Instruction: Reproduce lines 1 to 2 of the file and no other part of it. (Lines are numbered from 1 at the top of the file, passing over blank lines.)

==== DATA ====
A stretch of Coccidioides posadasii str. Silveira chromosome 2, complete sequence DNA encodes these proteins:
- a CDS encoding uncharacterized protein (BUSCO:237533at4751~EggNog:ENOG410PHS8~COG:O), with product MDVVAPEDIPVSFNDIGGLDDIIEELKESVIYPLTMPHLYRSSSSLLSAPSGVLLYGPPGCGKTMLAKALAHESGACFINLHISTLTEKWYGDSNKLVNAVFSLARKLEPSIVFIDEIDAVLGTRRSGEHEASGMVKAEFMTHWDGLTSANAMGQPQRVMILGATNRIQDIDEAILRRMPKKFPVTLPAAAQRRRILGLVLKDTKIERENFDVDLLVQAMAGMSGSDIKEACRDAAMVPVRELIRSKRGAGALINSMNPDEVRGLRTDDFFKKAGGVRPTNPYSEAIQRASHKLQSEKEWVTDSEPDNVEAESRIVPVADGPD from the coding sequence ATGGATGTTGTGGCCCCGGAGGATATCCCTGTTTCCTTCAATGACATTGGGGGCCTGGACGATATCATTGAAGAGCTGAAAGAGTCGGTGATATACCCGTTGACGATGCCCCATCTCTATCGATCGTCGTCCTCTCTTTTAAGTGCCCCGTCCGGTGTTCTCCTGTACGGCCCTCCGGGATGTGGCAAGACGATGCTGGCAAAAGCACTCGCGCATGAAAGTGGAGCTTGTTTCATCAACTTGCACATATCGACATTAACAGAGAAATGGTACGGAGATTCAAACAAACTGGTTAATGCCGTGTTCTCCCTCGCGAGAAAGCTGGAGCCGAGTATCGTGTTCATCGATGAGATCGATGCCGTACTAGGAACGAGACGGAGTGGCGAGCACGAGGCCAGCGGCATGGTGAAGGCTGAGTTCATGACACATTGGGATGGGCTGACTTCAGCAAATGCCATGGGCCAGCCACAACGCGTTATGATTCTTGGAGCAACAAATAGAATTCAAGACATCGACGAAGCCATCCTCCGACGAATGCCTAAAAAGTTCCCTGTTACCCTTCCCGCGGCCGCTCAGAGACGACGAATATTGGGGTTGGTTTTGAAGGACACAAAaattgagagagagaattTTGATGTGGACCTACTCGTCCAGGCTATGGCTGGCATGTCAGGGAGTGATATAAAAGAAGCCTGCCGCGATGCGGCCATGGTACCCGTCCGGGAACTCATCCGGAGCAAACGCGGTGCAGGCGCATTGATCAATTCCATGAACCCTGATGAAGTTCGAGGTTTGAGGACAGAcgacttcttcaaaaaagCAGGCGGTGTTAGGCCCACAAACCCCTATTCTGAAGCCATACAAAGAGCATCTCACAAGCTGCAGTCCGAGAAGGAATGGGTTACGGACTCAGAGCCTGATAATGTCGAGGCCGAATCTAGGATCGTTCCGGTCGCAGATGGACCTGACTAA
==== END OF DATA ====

A stretch of Coccidioides posadasii str. Silveira chromosome 2, complete sequence DNA encodes these proteins:
- a CDS encoding uncharacterized protein (BUSCO:237533at4751~EggNog:ENOG410PHS8~COG:O), with product MDVVAPEDIPVSFNDIGGLDDIIEELKESVIYPLTMPHLYRSSSSLLSAPSGVLLYGPPGCGKTMLAKALAHESGACFINLHISTLTEKWYGDSNKLVNAVFSLARKLEPSIVFIDEIDAVLGTRRSGEHEASGMVKAEFMTHWDGLTSANAMGQPQRVMILGATNRIQDIDEAILRRMPKKFPVTLPAAAQRRRILGLVLKDTKIERENFDVDLLVQAMAGMSGSDIKEACRDAAMVPVRELIRSKRGAGALINSMNPDEVRGLRTDDFFKKAGGVRPTNPYSEAIQRASHKLQSEKEWVTDSEPDNVEAESRIVPVADGPD from the coding sequence ATGGATGTTGTGGCCCCGGAGGATATCCCTGTTTCCTTCAATGACATTGGGGGCCTGGACGATATCATTGAAGAGCTGAAAGAGTCGGTGATATACCCGTTGACGATGCCCCATCTCTATCGATCGTCGTCCTCTCTTTTAAGTGCCCCGTCCGGTGTTCTCCTGTACGGCCCTCCGGGATGTGGCAAGACGATGCTGGCAAAAGCACTCGCGCATGAAAGTGGAGCTTGTTTCATCAACTTGCACATATCGACATTAACAGAGAAATGGTACGGAGATTCAAACAAACTGGTTAATGCCGTGTTCTCCCTCGCGAGAAAGCTGGAGCCGAGTATCGTGTTCATCGATGAGATCGATGCCGTACTAGGAACGAGACGGAGTGGCGAGCACGAGGCCAGCGGCATGGTGAAGGCTGAGTTCATGACACATTGGGATGGGCTGACTTCAGCAAATGCCATGGGCCAGCCACAACGCGTTATGATTCTTGGAGCAACAAATAGAATTCAAGACATCGACGAAGCCATCCTCCGACGAATGCCTAAAAAGTTCCCTGTTACCCTTCCCGCGGCCGCTCAGAGACGACGAATATTGGGGTTGGTTTTGAAGGACACAAAaattgagagagagaattTTGATGTGGACCTACTCGTCCAGGCTATGGCTGGCATGTCAGGGAGTGATATAAAAGAAGCCTGCCGCGATGCGGCCATGGTACCCGTCCGGGAACTCATCCGGAGCAAACGCGGTGCAGGCGCATTGATCAATTCCATGAACCCTGATGAAGTTCGAGGTTTGAGGACAGAcgacttcttcaaaaaagCAGGCGGTGTTAGGCCCACAAACCCCTATTCTGAAGCCATACAAAGAGCATCTCACAAGCTGCAGTCCGAGAAGGAATGGGTTACGGACTCAGAGCCTGATAATGTCGAGGCCGAATCTAGGATCGTTCCGGTCGCAGATGGACCTGACTAA